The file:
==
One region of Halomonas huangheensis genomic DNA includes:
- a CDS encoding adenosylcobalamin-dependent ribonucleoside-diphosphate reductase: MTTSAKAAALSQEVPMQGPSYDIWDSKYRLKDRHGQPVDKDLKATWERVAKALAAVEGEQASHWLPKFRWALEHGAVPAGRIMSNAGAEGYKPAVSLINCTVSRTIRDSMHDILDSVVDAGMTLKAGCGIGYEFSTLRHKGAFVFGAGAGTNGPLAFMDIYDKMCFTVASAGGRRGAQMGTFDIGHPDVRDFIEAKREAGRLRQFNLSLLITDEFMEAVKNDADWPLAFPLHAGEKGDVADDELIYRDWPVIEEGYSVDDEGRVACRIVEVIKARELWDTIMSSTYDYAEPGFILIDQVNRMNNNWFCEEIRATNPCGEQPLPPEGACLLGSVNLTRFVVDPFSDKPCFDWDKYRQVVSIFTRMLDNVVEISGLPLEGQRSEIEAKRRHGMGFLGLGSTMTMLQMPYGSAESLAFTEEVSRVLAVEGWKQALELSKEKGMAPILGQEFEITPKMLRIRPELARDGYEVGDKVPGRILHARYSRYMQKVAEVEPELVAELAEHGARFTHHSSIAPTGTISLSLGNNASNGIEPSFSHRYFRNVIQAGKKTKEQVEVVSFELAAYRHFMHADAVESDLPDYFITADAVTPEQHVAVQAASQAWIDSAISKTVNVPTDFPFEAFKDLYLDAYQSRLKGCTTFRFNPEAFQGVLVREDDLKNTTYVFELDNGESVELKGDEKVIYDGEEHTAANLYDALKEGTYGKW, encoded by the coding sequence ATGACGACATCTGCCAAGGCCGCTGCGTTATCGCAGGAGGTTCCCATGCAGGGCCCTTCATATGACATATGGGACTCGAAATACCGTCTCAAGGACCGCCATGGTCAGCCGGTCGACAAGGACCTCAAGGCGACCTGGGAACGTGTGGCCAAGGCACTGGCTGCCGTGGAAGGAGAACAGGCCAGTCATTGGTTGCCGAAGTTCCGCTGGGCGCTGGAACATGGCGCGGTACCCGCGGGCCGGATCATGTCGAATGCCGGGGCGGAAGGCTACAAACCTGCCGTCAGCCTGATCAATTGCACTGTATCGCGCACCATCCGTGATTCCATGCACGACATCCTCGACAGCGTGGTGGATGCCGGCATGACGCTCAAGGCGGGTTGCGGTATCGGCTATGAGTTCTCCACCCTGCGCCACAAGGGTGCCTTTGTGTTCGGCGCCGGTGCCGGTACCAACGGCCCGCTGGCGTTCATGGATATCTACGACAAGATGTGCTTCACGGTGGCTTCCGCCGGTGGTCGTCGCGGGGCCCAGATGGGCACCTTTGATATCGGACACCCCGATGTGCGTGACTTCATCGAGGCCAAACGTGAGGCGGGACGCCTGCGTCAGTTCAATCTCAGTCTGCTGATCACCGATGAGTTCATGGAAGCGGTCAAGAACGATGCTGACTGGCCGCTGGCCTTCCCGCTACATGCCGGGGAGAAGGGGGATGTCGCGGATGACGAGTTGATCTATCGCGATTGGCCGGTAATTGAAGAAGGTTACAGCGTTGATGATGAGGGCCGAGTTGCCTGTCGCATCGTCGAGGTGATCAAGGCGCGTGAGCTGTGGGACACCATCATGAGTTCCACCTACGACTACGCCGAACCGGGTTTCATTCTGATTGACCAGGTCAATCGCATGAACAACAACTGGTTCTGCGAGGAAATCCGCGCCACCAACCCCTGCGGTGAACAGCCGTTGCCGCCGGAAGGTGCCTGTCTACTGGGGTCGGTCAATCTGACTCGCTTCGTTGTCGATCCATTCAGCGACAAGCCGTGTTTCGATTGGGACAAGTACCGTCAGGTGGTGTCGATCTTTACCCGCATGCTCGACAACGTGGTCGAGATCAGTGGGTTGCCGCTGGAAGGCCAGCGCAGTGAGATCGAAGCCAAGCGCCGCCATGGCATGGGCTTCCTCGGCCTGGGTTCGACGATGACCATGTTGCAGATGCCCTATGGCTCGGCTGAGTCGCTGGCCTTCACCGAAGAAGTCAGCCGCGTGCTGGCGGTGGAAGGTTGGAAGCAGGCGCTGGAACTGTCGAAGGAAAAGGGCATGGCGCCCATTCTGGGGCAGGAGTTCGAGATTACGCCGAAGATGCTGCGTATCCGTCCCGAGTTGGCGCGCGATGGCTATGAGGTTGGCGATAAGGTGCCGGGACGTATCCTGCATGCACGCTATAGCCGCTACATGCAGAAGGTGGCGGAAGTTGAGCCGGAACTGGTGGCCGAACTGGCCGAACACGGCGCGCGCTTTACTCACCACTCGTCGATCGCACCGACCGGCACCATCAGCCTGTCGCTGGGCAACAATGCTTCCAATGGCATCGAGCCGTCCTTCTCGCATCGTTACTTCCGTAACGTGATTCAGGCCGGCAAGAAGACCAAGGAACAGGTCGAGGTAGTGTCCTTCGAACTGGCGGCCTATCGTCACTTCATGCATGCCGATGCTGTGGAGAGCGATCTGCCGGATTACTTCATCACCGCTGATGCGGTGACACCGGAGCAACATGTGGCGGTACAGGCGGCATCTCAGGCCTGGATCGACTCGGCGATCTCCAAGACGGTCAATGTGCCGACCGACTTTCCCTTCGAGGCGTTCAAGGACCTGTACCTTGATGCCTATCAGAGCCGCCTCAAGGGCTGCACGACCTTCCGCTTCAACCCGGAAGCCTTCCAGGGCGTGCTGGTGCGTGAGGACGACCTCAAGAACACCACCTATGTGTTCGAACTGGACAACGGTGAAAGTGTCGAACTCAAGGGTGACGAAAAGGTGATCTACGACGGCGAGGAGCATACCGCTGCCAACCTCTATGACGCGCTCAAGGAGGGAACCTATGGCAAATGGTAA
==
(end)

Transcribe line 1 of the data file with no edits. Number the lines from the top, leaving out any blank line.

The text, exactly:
One region of Halomonas huangheensis genomic DNA includes: